However, independent of official church positions and other grounds for schism that have received attention, we cannot but note that these church communities, without going into their irregular and uncanonical status (from the point of view of the modernists-Russian editor), through their anti-ecumenical position, serve today as a living voice of Orthodox Tradition, serving as a strong support for all those who are battling against ecumenism within the official Orthodox Churches. We have only to recall the impact of the so-called "sorrowful epistles" of the head of the ROCA, Metropolitan Philaret (Voznesensky) (1965-85), who, in 1966, began an active battle, with his open letters to the heads of the local Orthodox Churches and other bishops, in which he exposed the pan-heresy of ecumenism as a sign of the coming kingdom of Antichrist. While these epistles received a very positive response among some Orthodox Churches, the official reaction of all local Churches to this "voice crying in the wilderness" was and remains silence. In agreement with these epistles were Archimandrite Justin (Popovich) and Elder Philotheos (Zervakos), when they warned not only the faithful people but the hierarchy of the danger of the false path of ecumenism. In their works, just as also in the works of Bishop Nikolai (Velimirovich) and Archbishop Averky (Taushev), we can see how the Orthodox Church in truth views ecumenism and the "reforms" of Orthodoxy. Fathers Justin and Philotheos [12] shared the same considerations as those people who left the official Churches in sign of protest against ecumenism, modernism, growing secularization, and cooperation with godless authorities, although they themselves never took that path and from the outset did not approve it, trying to avoid a still greater schism and disturbance. But they continued until they died to profess standing fast in the Truth.

This position, we can say with full justification, represents the royal, middle path, which on the one hand openly opposes the heresy of ecumenism, and on the other avoids the chaotic panic and confusion caused by new schisms, and, at any rate, the "super-orthodox" opinions of individual zealots. In other words, they always bore in mind that it was essential for Orthodox truth to be preached to the heterodox with love, without embellishments-not by means of any false "dialogue of love," but rather by means of a true Orthodox life, by following the Holy Fathers and the holy Ecumenical Councils. The "super-orthodoxy" of individual zealots differs significantly from the spirit of the Holy Fathers, who were strict concerning questions of the truth while at the same time they had ample capacity for love-not for heresy, for heresy itself merits abhorrence and condemnation, but for people who become victims of this great spiritual deception. The exaggerations of the zealot extremists in the battle with ecumenism only harm the truth of Orthodoxy and do not serve for its benefit. Today, unfortunately, many zealots of Orthodoxy declare all ecumenists to be heretics. There used to be people who courageously confessed before heretics the truth of the one Orthodox Church as the Church of Christ. Unfortunately, in recent times more and more people are silent on this score. In so doing, they come to the verge of heresy, for they are silent about the truth of love, which is the same as to deny truth. /.../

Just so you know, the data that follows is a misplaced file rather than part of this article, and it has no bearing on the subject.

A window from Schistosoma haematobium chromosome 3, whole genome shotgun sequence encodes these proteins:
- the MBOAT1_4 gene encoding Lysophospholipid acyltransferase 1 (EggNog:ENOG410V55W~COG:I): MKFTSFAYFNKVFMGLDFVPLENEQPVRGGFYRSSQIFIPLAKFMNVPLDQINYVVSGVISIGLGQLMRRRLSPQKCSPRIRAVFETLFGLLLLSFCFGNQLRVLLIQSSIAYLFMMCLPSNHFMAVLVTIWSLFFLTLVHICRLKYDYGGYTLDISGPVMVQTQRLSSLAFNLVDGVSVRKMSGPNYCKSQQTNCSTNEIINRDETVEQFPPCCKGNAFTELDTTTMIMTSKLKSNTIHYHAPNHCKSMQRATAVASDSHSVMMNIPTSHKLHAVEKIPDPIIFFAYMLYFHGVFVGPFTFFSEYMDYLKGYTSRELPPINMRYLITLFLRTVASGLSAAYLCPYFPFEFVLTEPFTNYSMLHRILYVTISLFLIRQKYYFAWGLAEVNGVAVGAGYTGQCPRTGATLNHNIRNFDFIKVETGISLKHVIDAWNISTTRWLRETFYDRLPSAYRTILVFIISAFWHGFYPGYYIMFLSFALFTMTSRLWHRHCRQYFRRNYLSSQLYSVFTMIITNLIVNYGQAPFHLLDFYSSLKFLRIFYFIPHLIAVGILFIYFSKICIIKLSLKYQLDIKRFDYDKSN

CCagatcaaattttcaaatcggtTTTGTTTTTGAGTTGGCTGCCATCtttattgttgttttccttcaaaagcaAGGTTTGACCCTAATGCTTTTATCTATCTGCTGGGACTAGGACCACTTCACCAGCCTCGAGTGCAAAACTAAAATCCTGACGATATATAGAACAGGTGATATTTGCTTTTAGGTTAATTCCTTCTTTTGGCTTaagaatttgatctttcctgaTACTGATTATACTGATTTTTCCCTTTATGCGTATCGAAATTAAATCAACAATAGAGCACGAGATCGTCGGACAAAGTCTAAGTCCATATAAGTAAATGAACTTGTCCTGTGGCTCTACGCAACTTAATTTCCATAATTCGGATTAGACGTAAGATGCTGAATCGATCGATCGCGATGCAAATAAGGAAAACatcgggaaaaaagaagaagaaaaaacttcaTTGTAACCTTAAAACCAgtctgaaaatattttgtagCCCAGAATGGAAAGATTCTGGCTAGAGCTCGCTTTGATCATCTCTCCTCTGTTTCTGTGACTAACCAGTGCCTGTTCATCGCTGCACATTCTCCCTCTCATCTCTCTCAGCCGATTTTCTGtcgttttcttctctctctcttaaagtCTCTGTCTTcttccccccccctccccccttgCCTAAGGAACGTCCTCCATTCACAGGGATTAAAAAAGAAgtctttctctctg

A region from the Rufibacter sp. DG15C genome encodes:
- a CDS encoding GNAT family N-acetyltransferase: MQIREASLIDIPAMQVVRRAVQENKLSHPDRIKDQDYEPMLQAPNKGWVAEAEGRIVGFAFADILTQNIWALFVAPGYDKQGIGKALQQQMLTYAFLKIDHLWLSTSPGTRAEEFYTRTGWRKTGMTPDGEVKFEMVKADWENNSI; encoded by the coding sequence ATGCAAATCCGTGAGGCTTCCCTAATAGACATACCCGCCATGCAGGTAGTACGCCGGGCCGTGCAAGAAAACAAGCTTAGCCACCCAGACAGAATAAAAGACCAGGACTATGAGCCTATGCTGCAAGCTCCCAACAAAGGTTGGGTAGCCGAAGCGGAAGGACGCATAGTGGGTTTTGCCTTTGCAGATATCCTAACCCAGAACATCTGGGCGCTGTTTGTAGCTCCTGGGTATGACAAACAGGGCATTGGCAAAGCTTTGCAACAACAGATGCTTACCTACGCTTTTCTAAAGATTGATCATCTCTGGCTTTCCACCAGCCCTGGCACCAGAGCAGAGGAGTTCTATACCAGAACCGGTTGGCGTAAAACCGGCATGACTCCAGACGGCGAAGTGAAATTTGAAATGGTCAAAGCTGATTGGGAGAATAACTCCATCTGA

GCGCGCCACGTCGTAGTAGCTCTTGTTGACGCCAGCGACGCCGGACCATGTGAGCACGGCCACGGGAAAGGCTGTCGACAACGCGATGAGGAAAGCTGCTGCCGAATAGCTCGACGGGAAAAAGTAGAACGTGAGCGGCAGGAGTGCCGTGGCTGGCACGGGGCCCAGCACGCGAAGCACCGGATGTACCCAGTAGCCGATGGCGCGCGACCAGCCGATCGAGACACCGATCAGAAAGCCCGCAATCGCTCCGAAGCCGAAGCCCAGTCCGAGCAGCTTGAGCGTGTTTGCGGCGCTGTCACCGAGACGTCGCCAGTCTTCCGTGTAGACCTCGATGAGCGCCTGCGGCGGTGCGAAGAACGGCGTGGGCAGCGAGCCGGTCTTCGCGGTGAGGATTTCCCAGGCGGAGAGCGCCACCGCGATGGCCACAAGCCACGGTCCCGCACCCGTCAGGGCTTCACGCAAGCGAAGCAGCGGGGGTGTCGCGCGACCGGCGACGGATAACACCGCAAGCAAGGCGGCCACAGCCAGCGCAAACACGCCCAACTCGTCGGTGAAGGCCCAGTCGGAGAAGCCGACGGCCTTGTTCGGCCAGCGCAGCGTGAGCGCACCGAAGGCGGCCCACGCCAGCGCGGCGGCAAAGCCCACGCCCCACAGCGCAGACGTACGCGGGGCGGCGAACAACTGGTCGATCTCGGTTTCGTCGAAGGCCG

In any case, one must not imagine that some Great united Council could bring a complete stop to the apostasy or hinder its advance. It is possible, however, that a local Church, or at least a part of it, can free itself from these destructive nets by hasting to withdraw from the WCC and to cut off all communion with heretics. It is very important here to expose the heresy of ecumenism, which exists and is spreading thanks to the fact that many are unaware of its true course and of its real aims. In any case, if ecumenical activity continues to increase, and if eventually communion with heretics is legitimized, it will be necessary to act according to the above-mentioned canons, i.e., to separate oneself from the ruinous influence of heretics.